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Virgin Media are not the fastest broadband provider according to an Advertising Standards Authority (ASA) ruling following complaints by members of the public that wording used in a Virgin Media TV ad, “Fibre optic broadband from Virgin Media. The fastest in the UK” was misleading. The TV ad was shown in October and November 2011 and featured the Warner Brothers character Speedy Gonzales with a voice-over of the speed claim. The issue was raised alongside various other complaints from both members of the public and ISPs such as BT and XILO about speed claims and comparison between products.

In the particular ruling about the fastest broadband speed claim, Virgin claimed that they didn’t think the market had changed significantly since 2009 when the ASA had judged that Virgin’s ‘fastest broadband’ claims were unlikely to mislead. They quoted an Ofcom report which showed the limited number and availability of next-generation broadband products that offered fasted speeds. The ASA did not however feel this was still the case.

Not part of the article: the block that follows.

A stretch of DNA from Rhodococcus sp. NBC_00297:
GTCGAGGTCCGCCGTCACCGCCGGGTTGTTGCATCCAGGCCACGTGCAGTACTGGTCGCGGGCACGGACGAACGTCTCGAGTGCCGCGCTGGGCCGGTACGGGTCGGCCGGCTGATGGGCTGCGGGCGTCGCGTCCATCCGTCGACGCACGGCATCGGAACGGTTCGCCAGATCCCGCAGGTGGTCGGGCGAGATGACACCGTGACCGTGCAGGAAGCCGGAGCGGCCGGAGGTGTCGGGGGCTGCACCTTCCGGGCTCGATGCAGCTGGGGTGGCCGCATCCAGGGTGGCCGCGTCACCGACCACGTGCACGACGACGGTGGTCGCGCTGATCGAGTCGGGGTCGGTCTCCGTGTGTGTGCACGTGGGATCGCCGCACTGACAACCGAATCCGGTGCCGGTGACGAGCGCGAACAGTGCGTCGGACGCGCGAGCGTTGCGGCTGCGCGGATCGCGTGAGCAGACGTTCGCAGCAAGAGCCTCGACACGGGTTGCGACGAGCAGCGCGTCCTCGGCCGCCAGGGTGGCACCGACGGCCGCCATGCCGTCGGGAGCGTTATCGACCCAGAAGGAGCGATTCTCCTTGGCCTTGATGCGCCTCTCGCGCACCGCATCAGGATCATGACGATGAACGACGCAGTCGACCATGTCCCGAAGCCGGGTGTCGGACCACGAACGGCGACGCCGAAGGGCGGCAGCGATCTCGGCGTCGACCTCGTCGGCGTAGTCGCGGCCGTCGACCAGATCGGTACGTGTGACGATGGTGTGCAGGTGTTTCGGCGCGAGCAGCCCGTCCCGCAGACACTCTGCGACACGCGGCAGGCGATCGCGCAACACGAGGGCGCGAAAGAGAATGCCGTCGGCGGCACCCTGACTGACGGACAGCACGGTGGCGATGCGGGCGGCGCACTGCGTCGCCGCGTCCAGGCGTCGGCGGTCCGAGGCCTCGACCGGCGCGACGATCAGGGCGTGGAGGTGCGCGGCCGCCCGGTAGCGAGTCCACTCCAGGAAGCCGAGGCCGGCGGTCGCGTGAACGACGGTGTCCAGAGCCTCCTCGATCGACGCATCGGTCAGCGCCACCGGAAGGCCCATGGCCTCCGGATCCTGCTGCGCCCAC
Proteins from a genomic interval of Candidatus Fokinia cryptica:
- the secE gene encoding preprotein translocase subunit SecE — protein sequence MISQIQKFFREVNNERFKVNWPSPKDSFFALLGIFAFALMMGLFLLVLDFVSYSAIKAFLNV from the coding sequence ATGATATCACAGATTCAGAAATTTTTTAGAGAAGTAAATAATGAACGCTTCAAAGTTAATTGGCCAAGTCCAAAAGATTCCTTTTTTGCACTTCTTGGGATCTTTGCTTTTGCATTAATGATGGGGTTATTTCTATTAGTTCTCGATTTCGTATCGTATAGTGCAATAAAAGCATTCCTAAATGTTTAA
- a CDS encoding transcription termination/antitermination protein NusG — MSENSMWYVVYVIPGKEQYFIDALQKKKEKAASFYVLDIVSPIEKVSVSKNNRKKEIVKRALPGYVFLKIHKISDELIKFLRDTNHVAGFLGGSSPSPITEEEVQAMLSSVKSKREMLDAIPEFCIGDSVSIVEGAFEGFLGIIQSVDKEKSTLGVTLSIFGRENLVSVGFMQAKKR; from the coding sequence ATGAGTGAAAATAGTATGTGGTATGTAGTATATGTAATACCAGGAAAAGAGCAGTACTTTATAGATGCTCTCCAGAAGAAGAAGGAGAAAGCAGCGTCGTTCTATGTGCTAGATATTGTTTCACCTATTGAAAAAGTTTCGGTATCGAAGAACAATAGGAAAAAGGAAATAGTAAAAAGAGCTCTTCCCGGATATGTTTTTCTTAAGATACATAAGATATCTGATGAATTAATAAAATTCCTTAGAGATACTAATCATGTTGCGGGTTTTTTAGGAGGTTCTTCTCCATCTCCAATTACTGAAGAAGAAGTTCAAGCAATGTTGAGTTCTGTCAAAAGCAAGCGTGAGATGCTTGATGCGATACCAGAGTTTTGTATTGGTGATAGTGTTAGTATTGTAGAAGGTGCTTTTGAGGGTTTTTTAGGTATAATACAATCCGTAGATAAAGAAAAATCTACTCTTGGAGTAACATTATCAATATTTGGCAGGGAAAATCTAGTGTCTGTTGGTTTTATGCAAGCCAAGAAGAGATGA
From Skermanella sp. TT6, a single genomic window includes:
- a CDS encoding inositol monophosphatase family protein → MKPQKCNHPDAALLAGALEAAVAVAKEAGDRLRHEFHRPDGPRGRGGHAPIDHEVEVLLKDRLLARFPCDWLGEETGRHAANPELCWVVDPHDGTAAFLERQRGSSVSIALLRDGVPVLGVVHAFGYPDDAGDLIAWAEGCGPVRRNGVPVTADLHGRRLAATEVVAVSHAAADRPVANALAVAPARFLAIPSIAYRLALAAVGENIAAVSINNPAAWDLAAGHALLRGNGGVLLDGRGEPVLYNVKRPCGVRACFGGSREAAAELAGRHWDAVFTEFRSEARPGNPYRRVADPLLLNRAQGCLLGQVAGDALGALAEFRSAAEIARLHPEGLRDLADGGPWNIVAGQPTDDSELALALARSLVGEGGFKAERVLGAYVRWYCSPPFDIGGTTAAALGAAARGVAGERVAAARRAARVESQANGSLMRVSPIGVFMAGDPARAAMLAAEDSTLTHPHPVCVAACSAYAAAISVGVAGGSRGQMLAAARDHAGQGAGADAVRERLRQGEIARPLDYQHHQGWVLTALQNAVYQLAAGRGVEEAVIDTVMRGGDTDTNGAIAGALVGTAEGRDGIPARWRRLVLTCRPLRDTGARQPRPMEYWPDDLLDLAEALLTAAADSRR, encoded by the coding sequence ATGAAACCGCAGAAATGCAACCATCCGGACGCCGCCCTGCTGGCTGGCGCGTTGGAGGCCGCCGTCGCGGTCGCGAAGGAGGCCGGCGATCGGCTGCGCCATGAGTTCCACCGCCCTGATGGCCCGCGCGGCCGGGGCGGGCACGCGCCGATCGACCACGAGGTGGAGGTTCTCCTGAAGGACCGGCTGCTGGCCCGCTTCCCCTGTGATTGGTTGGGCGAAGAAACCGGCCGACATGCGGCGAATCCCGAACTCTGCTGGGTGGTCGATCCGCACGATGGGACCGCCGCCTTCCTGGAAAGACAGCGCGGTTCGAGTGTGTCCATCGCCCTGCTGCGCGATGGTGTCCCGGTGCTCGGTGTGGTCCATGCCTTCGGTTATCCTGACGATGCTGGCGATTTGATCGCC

“We noted that the claim was based on the findings of the Ofcom report, which covered 90% of the market. We also noted, however, that there were localised instances of niche providers or other ISPs providing trial products to a limited number of consumers that offered speeds that were faster than Virgin’s. Although the availability of those providers was limited and Virgin’s availability was much wider, we nevertheless considered the claim suggested it was not possible to obtain a broadband connection in the UK that permitted a faster maximum download speed than Virgins service. Because it was possible, however, for customers in some localised areas to obtain a faster download speed, we concluded that such an absolute claim was misleading.”

Interesting to note is that Virgin could argue that they do indeed offer faster services through trials, with a 200meg broadband version of their products in testing, and a separate limited1.5Gbps trial to businesses in Old street. Of course, whilst this is the case, under the ASA ruling, they would not be able to continue to advertise their existing services as the fastest broadband available, but they could still stake claim to the fastest service which is available generally, even if it is only on trial.

John Gillborn